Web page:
The Weitz Center for Creativity announces a new film series featuring contemporary masterworks from around the world. All films will be shown on Wednesdays at 7:00 p.m. in the Weitz Center Cinema. Screenings are open to the public, and there is no admission charge.
The Weitz Center’s Global Cinema Series is presented in conjunction with the Department of Cinema And Media Studies and Assistant Professor Jay Beck. Special thanks to Vern Bailey, Professor Emeritus, for his generous support of The Weitz Cinema.
January 18: PICNIC AT HANGING ROCK
Peter Weir’s stunning 1975 masterpiece remains as ineffable as the unanswerable mystery at its core. A Valentine’s Day picnic at an ancient volcanic outcropping turns to disaster for the residents of Mrs. Appleyard’s school when a few young girls inexplicably vanish on Hanging Rock.
January 25: CLOSE-UP
Internationally revered Iranian filmmaker Abbas Kiarostami has created some of the most inventive and transcendent cinema of the past thirty years, and Close-up is his most radical, brilliant work. This fiction-documentary hybrid uses a sensational real-life event as the basis for a stunning, multilayered investigation into movies, identity, artistic creation, and existence, in which the real people from the case play themselves
February 1: SHAOLIN SOCCER
Sing is a Shaolin Kung Fu practitioner who wants to spread his message to the rest of the world. He finds his outlet in “Golden Leg” Fung’s makeshift soccer team. The ragtag team begins as a disgrace but soon find their “Shaolin spirit” and also find themselves in the National Soccer Finals. Blending martial arts with eye-popping special effects, Shaolin Soccer showcases director and star Stephen Chow’s unique brand of slapstick humor.
February 8: YI YI
The extraordinary, internationally embraced Yi Yi (A One and a Two . . .), directed by the late Taiwanese master Edward Yang, follows a middle-class family in Taipei over the course of one year, beginning with a wedding and ending with a funeral. Whether chronicling middle-age father NJ’s tentative flirtations with an old flame or precocious young son Yang-Yang’s attempts at capturing reality with his beloved camera, the filmmaker deftly imbues every gorgeous frame with a compassionate clarity. Warm, sprawling, and dazzling, this intimate epic is one of the undisputed masterworks of the new century.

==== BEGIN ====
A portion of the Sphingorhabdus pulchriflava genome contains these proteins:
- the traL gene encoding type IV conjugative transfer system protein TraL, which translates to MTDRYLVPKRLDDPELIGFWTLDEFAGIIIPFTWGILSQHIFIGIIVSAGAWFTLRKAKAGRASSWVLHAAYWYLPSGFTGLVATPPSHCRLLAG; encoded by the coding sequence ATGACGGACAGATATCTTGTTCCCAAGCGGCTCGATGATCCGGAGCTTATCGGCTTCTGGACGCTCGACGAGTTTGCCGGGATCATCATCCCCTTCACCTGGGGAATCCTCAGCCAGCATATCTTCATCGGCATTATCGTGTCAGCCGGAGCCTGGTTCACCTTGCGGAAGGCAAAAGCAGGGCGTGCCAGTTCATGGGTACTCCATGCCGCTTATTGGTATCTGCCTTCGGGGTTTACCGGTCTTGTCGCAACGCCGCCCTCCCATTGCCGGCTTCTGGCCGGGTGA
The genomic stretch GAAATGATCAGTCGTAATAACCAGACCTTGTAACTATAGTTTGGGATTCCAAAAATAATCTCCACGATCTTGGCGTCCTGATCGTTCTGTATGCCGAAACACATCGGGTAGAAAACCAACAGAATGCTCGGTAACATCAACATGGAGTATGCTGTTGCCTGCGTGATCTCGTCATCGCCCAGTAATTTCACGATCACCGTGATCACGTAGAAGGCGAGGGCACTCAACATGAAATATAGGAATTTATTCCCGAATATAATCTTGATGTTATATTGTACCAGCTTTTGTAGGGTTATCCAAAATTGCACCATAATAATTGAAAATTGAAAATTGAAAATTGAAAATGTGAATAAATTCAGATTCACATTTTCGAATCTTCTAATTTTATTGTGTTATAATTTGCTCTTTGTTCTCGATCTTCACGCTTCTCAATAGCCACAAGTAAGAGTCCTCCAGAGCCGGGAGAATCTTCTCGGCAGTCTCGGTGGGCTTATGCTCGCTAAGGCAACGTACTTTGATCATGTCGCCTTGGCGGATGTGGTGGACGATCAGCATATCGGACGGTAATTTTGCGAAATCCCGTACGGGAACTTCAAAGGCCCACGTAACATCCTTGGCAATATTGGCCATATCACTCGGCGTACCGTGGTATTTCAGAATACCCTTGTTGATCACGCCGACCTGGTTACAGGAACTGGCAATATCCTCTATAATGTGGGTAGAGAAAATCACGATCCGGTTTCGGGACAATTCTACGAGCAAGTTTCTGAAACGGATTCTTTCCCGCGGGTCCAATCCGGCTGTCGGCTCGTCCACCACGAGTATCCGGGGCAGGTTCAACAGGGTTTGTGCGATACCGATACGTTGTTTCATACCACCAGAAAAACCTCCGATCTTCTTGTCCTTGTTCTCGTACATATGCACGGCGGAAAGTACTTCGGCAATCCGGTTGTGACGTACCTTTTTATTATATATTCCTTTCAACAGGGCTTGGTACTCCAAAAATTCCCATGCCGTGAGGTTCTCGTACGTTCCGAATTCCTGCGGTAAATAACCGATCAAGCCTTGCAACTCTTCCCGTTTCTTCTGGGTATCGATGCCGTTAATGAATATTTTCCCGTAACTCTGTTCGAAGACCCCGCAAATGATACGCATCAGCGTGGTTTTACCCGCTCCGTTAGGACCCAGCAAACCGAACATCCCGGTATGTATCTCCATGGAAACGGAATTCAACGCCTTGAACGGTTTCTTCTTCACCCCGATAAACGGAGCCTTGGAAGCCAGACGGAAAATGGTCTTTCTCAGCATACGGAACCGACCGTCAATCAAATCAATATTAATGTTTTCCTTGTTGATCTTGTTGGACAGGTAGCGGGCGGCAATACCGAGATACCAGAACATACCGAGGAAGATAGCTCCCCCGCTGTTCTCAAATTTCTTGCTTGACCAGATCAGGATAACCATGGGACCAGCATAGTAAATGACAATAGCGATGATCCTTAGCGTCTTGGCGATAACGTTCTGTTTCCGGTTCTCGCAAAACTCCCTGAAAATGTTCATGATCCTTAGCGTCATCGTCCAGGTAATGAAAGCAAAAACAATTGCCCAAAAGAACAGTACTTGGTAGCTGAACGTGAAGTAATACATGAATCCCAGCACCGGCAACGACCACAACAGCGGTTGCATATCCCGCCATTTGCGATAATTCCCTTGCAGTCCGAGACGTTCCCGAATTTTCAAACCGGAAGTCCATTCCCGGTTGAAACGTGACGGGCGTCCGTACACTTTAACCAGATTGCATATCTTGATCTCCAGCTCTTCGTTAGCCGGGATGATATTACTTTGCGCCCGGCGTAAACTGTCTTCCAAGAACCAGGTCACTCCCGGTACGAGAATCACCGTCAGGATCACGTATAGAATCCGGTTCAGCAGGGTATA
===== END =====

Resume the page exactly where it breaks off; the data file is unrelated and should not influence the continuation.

February 15: CITY OF GOD
This shockingly violent film shows the unbelievable poverty, greed, danger and crime in the Cidade de Deus - a housing project started in the 60’s that became one of the most dangerous places in Rio de Janeiro. Rocket is a poor black child who takes the eye of an artist to his horrific surroundings. He eventually becomes a professional photographer where he attempts to capture the humanity of a seemingly inhumane existence.
February 22: JURASSIC PARK
Dinosaurs are genetically re-created for the ultimate theme park in Stephen Spielberg’s adaptation of Michael Crichton’s best-selling novel, Jurassic Park. The adventure begins in wonder and excitement for the park’s first visitors, but soon takes a suspenseful turn as the dinosaurs break out of their carefully constructed environment and begin to wreak havoc.
February 29: LONE STAR
When the skeleton of his murdered predecessor is found, Sheriff Sam Deeds unearths many other long-buried secrets in his Texas border town. Lone Star takes on the heady complexity of a page-turner novel as its multilayered plot unfolds, showcasing director John Sayles’ gift for assembling the best ensemble casts.
March 7: MONSOON WEDDING
Here comes the bride… - but is she ready - in this romantic comedy from New Delhi native Mira Nair. This film is set in contemporary India where bride to be Aditi has to contend with her traditional father Lalit who loves his family dearly but does not have time for their “modern ways.” The Punjabi family travels from all over to enjoy the festivities surrounding the wedding.